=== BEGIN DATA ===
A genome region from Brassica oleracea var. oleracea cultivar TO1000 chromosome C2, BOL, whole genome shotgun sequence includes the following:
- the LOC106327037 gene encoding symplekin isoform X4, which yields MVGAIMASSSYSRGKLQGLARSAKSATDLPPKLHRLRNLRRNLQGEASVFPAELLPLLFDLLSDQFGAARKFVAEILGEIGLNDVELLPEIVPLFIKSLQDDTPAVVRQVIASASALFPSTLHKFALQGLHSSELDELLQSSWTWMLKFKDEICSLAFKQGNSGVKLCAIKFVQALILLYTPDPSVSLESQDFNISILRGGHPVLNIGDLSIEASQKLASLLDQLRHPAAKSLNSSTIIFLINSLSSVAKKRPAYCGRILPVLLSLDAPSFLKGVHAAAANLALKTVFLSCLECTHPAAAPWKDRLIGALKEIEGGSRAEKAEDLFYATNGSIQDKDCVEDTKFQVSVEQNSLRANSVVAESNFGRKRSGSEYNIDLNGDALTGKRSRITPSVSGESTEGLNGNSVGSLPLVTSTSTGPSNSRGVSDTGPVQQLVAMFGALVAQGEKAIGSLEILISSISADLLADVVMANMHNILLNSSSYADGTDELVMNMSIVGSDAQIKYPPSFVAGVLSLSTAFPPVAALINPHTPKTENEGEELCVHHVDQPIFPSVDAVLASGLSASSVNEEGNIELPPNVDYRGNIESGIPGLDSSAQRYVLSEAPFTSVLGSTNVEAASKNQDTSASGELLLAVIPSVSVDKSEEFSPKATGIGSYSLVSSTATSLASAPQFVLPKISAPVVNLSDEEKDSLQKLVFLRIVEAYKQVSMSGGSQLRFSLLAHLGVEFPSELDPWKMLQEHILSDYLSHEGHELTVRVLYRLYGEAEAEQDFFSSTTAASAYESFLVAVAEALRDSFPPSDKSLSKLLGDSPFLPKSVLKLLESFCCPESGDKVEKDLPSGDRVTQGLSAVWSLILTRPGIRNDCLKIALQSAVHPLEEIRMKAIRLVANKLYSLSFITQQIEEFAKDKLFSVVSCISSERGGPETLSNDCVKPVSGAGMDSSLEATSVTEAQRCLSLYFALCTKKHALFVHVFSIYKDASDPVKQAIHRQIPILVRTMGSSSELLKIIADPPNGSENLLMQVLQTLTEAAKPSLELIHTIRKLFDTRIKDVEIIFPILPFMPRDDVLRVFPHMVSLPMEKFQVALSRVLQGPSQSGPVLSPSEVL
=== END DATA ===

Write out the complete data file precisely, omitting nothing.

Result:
A genome region from Brassica oleracea var. oleracea cultivar TO1000 chromosome C2, BOL, whole genome shotgun sequence includes the following:
- the LOC106327037 gene encoding symplekin isoform X4, which yields MVGAIMASSSYSRGKLQGLARSAKSATDLPPKLHRLRNLRRNLQGEASVFPAELLPLLFDLLSDQFGAARKFVAEILGEIGLNDVELLPEIVPLFIKSLQDDTPAVVRQVIASASALFPSTLHKFALQGLHSSELDELLQSSWTWMLKFKDEICSLAFKQGNSGVKLCAIKFVQALILLYTPDPSVSLESQDFNISILRGGHPVLNIGDLSIEASQKLASLLDQLRHPAAKSLNSSTIIFLINSLSSVAKKRPAYCGRILPVLLSLDAPSFLKGVHAAAANLALKTVFLSCLECTHPAAAPWKDRLIGALKEIEGGSRAEKAEDLFYATNGSIQDKDCVEDTKFQVSVEQNSLRANSVVAESNFGRKRSGSEYNIDLNGDALTGKRSRITPSVSGESTEGLNGNSVGSLPLVTSTSTGPSNSRGVSDTGPVQQLVAMFGALVAQGEKAIGSLEILISSISADLLADVVMANMHNILLNSSSYADGTDELVMNMSIVGSDAQIKYPPSFVAGVLSLSTAFPPVAALINPHTPKTENEGEELCVHHVDQPIFPSVDAVLASGLSASSVNEEGNIELPPNVDYRGNIESGIPGLDSSAQRYVLSEAPFTSVLGSTNVEAASKNQDTSASGELLLAVIPSVSVDKSEEFSPKATGIGSYSLVSSTATSLASAPQFVLPKISAPVVNLSDEEKDSLQKLVFLRIVEAYKQVSMSGGSQLRFSLLAHLGVEFPSELDPWKMLQEHILSDYLSHEGHELTVRVLYRLYGEAEAEQDFFSSTTAASAYESFLVAVAEALRDSFPPSDKSLSKLLGDSPFLPKSVLKLLESFCCPESGDKVEKDLPSGDRVTQGLSAVWSLILTRPGIRNDCLKIALQSAVHPLEEIRMKAIRLVANKLYSLSFITQQIEEFAKDKLFSVVSCISSERGGPETLSNDCVKPVSGAGMDSSLEATSVTEAQRCLSLYFALCTKKHALFVHVFSIYKDASDPVKQAIHRQIPILVRTMGSSSELLKIIADPPNGSENLLMQVLQTLTEAAKPSLELIHTIRKLFDTRIKDVEIIFPILPFMPRDDVLRVFPHMVSLPMEKFQVALSRVLQGPSQSGPVLSPSEVL